Salman Khan
Salman Khan

KARACHI: Workers’ remittances in February did not disappoint the government as the inflow stood at around $2.2 billion, showing a growth of two per cent month-on-month.

However, the inflow witnessed a year-on-year growth of 7.6pc during the first eight months (July-February) of 2021-22.

The State Bank of Pakistan (SBP) on Thursday issued the latest data of remittances showing a 2pc growth in February on a month-on-month basis. However, it fell by 2.7pc in February when compared with the same month last year.

The country received $20.141bn in remittances during the first eight months of the current fiscal year compared to $18.7bn during the same period last fiscal, showing a growth of 7.6pc.

Inflow in February rises 2pc to $2.2bn

Pakistan expects to receive around $30bn in the current fiscal year. The amount is higher than the export proceeds. However, the ongoing Russia-Ukraine conflict, which has already led to an exorbitant increase in the prices of oil and other commodities in international markets, could be more painful for oil-importing countries like Pakistan and more foreign exchange would be needed.

Pakistan is getting oil from Saudi Arabia on deferred payments which have saved a big amount of foreign exchange. However, despite this favour, the country’s foreign exchange reserves have been declining since August 2021.

The country received the highest amount of $5.132bn from Saudi Arabia, with a growth of 2.6pc during eight months of FY22. The growth was 19.3pc during the same period last fiscal year.

Though the remittances from the United Arab Emirates declined by 4pc to $3.768bn, it was still the second biggest inflow for Pakistan. Last year’s inflow from the UAE was 6pc higher. An inflow of $2.322bn was received from other GCC countries, with a growth of 8.5pc. The growth last year was 5.7pc.

Against a very high growth of 56.6pc in eight months of FY21, the inflow from the United Kingdom during the current fiscal year recorded a growth of 10.3pc to $2.786bn.

The inflow from the United States was also very high last year with a growth rate of 46.5pc, but this year remittances showed an increase of 18.2pc to $1.911bn.

In recent years, the remittances from the European Union took a prominent place in the list of the countries sending around $2bn. The remittances from the EU stood at $2.224bn during July-February FY22, an increase of 30.4pc. The growth in FY21 was 45.7pc.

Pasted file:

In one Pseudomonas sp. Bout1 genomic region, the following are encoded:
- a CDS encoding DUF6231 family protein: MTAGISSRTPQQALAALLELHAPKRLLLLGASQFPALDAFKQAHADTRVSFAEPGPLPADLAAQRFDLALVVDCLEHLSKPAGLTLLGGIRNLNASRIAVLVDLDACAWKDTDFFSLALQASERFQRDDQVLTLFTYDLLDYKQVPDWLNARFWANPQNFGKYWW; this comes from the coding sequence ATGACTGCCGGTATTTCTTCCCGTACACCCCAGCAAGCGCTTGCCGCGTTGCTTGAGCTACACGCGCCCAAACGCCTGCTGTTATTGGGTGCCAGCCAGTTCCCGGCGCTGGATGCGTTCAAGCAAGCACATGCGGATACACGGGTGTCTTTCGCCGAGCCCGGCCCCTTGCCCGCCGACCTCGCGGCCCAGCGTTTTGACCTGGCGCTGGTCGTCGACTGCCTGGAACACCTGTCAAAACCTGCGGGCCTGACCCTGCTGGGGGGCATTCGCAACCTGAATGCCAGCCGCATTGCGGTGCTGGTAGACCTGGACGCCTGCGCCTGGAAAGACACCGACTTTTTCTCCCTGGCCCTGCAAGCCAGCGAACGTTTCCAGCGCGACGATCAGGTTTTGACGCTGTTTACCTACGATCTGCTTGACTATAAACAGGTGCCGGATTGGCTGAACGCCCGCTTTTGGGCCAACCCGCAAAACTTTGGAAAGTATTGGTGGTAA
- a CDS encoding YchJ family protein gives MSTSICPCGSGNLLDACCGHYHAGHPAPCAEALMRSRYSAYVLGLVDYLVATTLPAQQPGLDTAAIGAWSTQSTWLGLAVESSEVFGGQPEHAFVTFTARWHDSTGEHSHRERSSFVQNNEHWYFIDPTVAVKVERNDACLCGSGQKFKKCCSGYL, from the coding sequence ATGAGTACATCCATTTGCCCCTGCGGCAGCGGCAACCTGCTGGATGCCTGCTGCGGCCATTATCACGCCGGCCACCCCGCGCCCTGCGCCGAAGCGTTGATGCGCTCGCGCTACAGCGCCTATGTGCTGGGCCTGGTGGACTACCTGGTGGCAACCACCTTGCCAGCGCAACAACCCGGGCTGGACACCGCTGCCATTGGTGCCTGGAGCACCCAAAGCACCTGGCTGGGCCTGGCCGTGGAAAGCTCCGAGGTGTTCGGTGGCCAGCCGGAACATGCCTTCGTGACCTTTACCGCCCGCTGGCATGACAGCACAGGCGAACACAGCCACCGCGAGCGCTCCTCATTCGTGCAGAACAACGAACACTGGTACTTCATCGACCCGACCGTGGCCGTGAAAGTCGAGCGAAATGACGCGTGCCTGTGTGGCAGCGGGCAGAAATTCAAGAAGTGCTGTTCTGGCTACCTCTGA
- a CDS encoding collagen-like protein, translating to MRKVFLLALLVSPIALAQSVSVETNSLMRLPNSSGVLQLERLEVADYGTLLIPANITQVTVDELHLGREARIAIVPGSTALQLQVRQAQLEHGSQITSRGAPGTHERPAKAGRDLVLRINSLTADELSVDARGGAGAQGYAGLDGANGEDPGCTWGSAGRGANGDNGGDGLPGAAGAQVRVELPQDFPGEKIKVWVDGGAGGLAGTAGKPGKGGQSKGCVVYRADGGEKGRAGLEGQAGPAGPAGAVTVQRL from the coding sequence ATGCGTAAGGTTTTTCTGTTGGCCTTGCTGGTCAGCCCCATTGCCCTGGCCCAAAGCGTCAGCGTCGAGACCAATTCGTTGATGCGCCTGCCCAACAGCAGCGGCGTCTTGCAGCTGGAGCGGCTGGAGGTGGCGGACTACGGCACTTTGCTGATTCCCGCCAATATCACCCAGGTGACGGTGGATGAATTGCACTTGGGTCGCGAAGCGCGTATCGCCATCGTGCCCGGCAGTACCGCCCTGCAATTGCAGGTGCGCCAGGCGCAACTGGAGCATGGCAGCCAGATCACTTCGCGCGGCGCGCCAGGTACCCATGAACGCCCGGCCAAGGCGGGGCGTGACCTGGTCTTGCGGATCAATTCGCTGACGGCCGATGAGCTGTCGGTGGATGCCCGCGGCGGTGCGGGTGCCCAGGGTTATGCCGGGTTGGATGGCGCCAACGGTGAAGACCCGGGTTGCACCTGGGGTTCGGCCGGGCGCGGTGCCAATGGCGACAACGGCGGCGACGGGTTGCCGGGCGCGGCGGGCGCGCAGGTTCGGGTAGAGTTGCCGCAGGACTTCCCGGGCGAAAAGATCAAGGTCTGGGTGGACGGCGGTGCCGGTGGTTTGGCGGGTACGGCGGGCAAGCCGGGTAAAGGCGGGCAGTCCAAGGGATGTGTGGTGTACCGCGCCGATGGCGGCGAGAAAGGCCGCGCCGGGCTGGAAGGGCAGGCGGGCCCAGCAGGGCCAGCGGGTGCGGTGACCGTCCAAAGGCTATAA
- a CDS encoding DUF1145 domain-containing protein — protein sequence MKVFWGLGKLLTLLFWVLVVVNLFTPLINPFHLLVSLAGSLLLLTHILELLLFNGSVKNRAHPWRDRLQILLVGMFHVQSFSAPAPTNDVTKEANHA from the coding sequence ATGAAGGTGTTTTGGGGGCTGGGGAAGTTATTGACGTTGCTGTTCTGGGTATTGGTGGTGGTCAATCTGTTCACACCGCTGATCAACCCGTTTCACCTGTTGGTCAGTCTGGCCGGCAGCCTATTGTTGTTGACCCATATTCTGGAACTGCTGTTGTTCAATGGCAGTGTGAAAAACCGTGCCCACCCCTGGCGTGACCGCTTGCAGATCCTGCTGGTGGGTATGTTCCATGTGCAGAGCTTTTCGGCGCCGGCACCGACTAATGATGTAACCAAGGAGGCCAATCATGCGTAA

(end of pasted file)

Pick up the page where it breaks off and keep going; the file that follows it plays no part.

Australia and Canada also emerged as important destinations for remittances. The inflows from the two countries were $492 million and $440m, respectively. The growth in inflows from Australia dropped to 26pc this year against 88pc during the same period last year. The inflow from Canada recorded a growth of 30.4pc against 80pc last year.

Published in Dawn, March 11th, 2022

Opinion

Editorial

No end to hostility
Updated 17 Aug, 2022

No end to hostility

It is time for all parties to rise above petty tactics and hostilities for political gains and pull country back from brink.
Deadly accidents
17 Aug, 2022

Deadly accidents

TWO horrific accidents on Tuesday, which resulted in high death tolls, illustrate the dangers people face while ...
New banknote
17 Aug, 2022

New banknote

PAKISTAN has a new currency note to mark the diamond jubilee of independence. The 75-rupee banknote, issued by the...
Shared goals
Updated 16 Aug, 2022

Shared goals

It is high time that all parties realise that negotiation on the economy does not need to be held hostage to political rivalries.
Making amends?
16 Aug, 2022

Making amends?

WHERE relations with the US are concerned, there has been a distinct shift in Imran Khan’s tone. While the PTI...
Hazardous celebration
16 Aug, 2022

Hazardous celebration

CAN celebratory actions that often result in death or lifelong injuries really be described as such? Be it Eid, New...